The second dataset was slightly bigger and comprised 2,306,776 unique train instances and 1,154,067 unique test instances. We used this dataset to train CDM and CFM for 10 epochs. CDM achieved the best results during the fifth epoch with 97.7% accuracy on all words. CFM showed the highest accuracy of 97.9% during the sixth epoch.

The significant difference between those values shows that taking the previous context into account increases the accuracy, although by using corpus we could have ignored some complex cases that are not widely used in actual speech but are present in Zaliznyak’s dictionary and increase the weight of most frequent words that do not necessarily have a common type of stress placement. Here we are referring to numerals and frequent adverbs that have their own special type of stress placement. Due to their frequency such cases negatively influenced the accuracy of DictM.

We implemented the following method to compare the RNN’s. We used those three models to detect word stress in the test set of the corpus. We then computed the number of correct predictions for words of different length and calculated the micro-average of accuracy for every model. It is worth mentioning that the accuracy value for the DictM dropped in comparison to the score obtained from the dictionary test set (88.7% for the dictionary test set and 75.1% for the corpus test set). The results for DictM, CFM, CDM are presented in tables 1, 2 and 3 respectively.

# of syllables Correct detections, % Correct detections
2 0.690 182,285 of 263,952
3 0.721 127,012 of 176,144
4 0.846 85,675 of 101,229
5 0.918 42,124 of 45,879
6 0.952 15,241 of 16,009
7 0.958 3,813 of 3,979
8 0.96 744 of 775
9 0.928 156 of 168
Micro-average 0.751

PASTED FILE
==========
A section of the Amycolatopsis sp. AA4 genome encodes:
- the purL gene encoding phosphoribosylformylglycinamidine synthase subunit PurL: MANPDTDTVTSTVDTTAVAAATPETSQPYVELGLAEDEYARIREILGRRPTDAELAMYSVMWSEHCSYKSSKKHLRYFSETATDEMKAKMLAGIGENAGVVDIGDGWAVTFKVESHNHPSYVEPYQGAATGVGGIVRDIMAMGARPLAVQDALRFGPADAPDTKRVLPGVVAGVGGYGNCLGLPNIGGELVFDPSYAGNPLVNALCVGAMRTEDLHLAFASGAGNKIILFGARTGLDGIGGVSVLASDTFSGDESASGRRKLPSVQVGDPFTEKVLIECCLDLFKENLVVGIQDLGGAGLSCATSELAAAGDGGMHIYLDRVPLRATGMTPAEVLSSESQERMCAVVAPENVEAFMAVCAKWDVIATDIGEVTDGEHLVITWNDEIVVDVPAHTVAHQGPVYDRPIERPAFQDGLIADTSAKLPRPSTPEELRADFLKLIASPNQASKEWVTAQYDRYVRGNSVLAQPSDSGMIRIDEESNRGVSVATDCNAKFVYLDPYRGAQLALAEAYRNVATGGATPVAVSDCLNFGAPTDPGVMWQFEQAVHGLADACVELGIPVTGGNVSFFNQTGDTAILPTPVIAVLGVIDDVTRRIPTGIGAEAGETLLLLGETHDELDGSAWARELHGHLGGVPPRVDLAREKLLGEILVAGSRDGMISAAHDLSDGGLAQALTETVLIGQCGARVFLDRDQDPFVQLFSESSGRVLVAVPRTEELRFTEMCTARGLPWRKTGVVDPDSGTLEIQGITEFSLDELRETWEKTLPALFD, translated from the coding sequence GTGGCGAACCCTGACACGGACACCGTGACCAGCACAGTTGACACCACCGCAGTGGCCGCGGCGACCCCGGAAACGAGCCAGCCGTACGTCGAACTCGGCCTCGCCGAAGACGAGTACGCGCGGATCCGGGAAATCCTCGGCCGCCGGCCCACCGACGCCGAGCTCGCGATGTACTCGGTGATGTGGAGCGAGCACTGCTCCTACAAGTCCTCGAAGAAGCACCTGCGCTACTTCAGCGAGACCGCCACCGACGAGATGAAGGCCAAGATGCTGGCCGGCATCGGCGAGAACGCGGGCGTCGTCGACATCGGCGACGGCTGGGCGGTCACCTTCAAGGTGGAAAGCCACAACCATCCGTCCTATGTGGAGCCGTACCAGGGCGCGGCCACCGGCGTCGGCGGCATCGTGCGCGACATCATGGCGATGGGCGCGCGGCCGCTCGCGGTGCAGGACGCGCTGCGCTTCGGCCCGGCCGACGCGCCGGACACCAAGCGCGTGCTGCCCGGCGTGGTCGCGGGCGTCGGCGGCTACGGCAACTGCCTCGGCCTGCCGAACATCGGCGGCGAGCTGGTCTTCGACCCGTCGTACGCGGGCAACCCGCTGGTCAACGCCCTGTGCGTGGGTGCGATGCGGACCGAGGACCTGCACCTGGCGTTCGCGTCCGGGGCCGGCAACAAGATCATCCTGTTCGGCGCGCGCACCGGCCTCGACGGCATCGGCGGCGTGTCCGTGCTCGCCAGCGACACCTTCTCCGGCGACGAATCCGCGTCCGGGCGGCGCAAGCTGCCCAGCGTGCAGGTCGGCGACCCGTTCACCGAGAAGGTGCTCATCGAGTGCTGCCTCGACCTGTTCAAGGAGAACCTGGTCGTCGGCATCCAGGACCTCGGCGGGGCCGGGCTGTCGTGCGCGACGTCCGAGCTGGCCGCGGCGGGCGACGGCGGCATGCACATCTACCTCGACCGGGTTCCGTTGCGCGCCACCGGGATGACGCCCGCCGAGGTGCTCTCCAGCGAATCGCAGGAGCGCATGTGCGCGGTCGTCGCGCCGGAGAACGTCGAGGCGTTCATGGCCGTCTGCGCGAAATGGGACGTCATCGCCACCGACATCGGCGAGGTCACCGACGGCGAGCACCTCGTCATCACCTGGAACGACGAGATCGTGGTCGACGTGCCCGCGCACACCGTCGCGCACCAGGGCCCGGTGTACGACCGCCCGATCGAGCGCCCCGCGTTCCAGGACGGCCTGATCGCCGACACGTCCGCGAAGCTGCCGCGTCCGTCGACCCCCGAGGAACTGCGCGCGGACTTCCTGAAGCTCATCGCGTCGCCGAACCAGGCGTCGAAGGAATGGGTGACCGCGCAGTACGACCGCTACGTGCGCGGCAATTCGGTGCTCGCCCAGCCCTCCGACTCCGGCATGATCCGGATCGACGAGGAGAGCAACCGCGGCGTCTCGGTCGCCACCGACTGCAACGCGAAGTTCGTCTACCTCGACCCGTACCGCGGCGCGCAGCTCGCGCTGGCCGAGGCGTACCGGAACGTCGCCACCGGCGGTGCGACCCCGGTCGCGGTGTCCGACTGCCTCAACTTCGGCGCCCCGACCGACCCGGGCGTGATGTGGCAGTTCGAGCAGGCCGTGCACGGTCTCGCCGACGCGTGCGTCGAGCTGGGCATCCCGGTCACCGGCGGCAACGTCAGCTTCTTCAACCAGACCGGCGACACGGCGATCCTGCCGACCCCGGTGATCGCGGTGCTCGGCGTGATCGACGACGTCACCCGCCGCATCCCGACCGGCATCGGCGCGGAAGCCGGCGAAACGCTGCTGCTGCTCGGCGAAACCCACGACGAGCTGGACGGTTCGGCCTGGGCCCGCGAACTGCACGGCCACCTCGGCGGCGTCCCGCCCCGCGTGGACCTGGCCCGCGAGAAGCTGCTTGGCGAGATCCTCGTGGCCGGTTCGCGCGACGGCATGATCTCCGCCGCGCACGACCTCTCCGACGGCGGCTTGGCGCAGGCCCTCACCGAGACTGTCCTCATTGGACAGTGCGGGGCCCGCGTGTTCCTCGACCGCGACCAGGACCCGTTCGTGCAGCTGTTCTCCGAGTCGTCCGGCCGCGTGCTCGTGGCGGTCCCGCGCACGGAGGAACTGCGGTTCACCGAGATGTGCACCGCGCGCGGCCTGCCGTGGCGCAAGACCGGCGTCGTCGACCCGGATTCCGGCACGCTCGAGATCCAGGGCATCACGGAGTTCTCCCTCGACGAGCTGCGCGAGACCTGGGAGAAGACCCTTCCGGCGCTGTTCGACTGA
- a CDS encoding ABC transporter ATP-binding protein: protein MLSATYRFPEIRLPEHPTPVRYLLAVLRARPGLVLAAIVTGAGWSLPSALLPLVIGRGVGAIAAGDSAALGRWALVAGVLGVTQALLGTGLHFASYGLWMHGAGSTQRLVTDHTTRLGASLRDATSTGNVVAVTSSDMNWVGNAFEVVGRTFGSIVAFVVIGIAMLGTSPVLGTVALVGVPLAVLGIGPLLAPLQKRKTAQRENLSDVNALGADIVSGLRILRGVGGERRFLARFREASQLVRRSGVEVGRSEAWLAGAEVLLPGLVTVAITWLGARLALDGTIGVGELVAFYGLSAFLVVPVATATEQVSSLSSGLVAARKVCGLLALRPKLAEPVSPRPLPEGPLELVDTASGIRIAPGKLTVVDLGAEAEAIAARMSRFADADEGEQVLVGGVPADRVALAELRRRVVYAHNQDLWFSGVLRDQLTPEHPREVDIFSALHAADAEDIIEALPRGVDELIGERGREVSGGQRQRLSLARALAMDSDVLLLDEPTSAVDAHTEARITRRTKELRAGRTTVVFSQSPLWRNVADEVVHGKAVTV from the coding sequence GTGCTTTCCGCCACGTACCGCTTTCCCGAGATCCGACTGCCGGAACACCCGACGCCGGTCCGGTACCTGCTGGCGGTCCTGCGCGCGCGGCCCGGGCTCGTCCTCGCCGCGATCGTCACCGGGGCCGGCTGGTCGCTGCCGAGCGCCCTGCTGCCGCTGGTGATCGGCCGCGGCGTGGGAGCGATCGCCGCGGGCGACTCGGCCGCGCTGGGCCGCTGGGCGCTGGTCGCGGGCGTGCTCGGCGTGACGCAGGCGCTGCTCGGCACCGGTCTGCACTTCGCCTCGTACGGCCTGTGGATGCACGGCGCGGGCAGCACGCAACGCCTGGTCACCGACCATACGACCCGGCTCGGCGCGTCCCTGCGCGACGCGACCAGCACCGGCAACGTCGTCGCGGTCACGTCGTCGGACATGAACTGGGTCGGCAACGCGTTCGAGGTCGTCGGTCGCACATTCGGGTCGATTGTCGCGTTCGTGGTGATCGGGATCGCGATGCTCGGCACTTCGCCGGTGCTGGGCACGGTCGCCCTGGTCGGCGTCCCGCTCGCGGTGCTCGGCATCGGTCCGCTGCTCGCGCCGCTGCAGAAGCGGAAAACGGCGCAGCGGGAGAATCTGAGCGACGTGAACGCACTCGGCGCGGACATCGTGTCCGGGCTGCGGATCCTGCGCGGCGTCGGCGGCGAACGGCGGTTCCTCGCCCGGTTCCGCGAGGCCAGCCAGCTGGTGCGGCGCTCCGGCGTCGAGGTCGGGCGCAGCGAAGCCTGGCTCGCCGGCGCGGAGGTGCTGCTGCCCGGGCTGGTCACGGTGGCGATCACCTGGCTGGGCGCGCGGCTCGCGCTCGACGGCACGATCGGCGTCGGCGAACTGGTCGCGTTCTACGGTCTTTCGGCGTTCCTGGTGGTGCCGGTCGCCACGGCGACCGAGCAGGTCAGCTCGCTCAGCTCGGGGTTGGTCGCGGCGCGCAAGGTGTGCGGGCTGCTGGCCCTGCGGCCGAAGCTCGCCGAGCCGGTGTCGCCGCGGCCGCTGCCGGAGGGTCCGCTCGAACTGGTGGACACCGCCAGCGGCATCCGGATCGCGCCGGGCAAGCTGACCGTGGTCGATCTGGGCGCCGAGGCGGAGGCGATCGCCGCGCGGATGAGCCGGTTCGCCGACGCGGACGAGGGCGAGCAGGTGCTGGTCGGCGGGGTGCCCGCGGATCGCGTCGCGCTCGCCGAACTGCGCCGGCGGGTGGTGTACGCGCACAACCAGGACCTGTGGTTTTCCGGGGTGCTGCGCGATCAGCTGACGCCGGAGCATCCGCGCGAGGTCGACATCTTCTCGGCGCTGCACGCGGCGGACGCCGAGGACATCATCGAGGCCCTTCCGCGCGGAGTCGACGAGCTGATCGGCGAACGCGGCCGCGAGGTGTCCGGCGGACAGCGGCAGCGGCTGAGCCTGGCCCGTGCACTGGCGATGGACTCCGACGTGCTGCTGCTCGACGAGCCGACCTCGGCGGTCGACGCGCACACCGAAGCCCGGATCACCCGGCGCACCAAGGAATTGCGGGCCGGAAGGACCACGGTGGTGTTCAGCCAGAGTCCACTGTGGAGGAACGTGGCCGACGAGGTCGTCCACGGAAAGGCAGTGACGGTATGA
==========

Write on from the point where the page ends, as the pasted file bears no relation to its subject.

Table 1: Word length in syllables and the number of correct detections for Dictionary Model
# of syllables Correct detections, % Correct detections
2 0.981 259,179 of 263,952
3 0.974 171,645 of 176,144
4 0.975 98,707 of 101,229
5 0.975 44,774 of 45,879
6 0.972 15,567 of 16,009
7 0.950 3,782 of 3,979
8 0.940 729 of 775
9 0.934 157 of 168
Micro-average 0.977
Table 2: Word length in syllables and the number of correct detections for Context Free Model
# of syllables Correct detections, % Correct detections
2 0.983 259,656 of 263,952
3 0.977 172,164 of 176,144
4 0.976 98,887 of 101,229
5 0.977 44,837 of 45,879
6 0.973 15,591 of 16,009
7 0.955 3,802 of 3,979
8 0.923 716 of 775
9 0.952 160 of 168
Micro-average 0.979
Table 3: Word length in syllables and the number of correct detections for Context Dependant Model
# of syllables Correct detections, % Correct detections
2 0.756 17,852 of 23,606
3 0.829 5,402 of 6,510
4 0.823 1,011 of 1,227
Micro-average 0.77
Table 4: CFM score on 50 homograph pairs
# of syllables Correct detections, % Correct detections
2 0.810 19,143 of 23,606
3 0.844 5,498 of 6,510
4 0.847 1,040 of 1,227
Micro-average 0.819
Table 5: CDM score on 50 homograph pairs
Stressed wordform Total CDM accuracy CFM accuracy
slová [word-Pl.Nom] 984 0.871 0.80 1.0 0.54
slóva [word-Sg.Gen] 812 0.714 0.0
delá [affair-Pl.Nom] 976 0.929 0.86 1.0 0.62
déla [affair-Sg.Gen] 588 0.753 0.0
nógi [leg-Pl.Nom] 542 0.797 0.74 1.0 0.85
nogí [leg-Sg.Gen] 92 0.44 0.0
vólny [wave-Pl.Nom] 88 0.72 0.77 1.0 0.60
volný [wave-Sg.Gen] 57 0.85 0.0
Table 6: CDM and CFM detailed results for some of the homograph pairs